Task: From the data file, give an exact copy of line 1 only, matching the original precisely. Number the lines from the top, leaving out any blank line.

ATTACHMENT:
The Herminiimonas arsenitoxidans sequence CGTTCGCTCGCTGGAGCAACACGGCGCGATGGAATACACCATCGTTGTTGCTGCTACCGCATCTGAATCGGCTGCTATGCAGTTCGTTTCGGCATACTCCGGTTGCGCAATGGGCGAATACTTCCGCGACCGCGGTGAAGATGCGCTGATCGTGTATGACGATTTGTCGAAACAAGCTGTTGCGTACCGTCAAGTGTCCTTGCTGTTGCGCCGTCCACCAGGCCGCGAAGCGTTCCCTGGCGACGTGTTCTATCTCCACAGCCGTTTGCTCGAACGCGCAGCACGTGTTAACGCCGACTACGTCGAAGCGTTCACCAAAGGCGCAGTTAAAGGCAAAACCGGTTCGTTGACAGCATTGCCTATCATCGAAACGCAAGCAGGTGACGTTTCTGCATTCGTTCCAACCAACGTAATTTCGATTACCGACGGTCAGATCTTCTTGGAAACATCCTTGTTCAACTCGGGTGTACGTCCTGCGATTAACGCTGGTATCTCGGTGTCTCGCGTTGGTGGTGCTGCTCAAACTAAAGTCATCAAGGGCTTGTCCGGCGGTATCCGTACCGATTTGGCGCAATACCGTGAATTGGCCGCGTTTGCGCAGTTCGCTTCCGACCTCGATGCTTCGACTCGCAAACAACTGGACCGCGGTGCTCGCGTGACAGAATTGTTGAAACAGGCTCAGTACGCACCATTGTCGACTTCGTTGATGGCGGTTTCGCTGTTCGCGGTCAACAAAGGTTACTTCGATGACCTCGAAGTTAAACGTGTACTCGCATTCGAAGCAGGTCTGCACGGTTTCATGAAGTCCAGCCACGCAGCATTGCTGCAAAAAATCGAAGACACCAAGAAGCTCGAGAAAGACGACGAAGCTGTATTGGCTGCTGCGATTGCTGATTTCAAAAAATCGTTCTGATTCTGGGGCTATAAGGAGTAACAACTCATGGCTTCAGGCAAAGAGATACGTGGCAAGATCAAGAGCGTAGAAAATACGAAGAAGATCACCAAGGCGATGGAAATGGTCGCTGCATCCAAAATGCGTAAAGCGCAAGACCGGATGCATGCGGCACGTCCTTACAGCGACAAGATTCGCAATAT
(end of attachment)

The Herminiimonas arsenitoxidans sequence CGTTCGCTCGCTGGAGCAACACGGCGCGATGGAATACACCATCGTTGTTGCTGCTACCGCATCTGAATCGGCTGCTATGCAGTTCGTTTCGGCATACTCCGGTTGCGCAATGGGCGAATACTTCCGCGACCGCGGTGAAGATGCGCTGATCGTGTATGACGATTTGTCGAAACAAGCTGTTGCGTACCGTCAAGTGTCCTTGCTGTTGCGCCGTCCACCAGGCCGCGAAGCGTTCCCTGGCGACGTGTTCTATCTCCACAGCCGTTTGCTCGAACGCGCAGCACGTGTTAACGCCGACTACGTCGAAGCGTTCACCAAAGGCGCAGTTAAAGGCAAAACCGGTTCGTTGACAGCATTGCCTATCATCGAAACGCAAGCAGGTGACGTTTCTGCATTCGTTCCAACCAACGTAATTTCGATTACCGACGGTCAGATCTTCTTGGAAACATCCTTGTTCAACTCGGGTGTACGTCCTGCGATTAACGCTGGTATCTCGGTGTCTCGCGTTGGTGGTGCTGCTCAAACTAAAGTCATCAAGGGCTTGTCCGGCGGTATCCGTACCGATTTGGCGCAATACCGTGAATTGGCCGCGTTTGCGCAGTTCGCTTCCGACCTCGATGCTTCGACTCGCAAACAACTGGACCGCGGTGCTCGCGTGACAGAATTGTTGAAACAGGCTCAGTACGCACCATTGTCGACTTCGTTGATGGCGGTTTCGCTGTTCGCGGTCAACAAAGGTTACTTCGATGACCTCGAAGTTAAACGTGTACTCGCATTCGAAGCAGGTCTGCACGGTTTCATGAAGTCCAGCCACGCAGCATTGCTGCAAAAAATCGAAGACACCAAGAAGCTCGAGAAAGACGACGAAGCTGTATTGGCTGCTGCGATTGCTGATTTCAAAAAATCGTTCTGATTCTGGGGCTATAAGGAGTAACAACTCATGGCTTCAGGCAAAGAGATACGTGGCAAGATCAAGAGCGTAGAAAATACGAAGAAGATCACCAAGGCGATGGAAATGGTCGCTGCATCCAAAATGCGTAAAGCGCAAGACCGGATGCATGCGGCACGTCCTTACAGCGACAAGATTCGCAATAT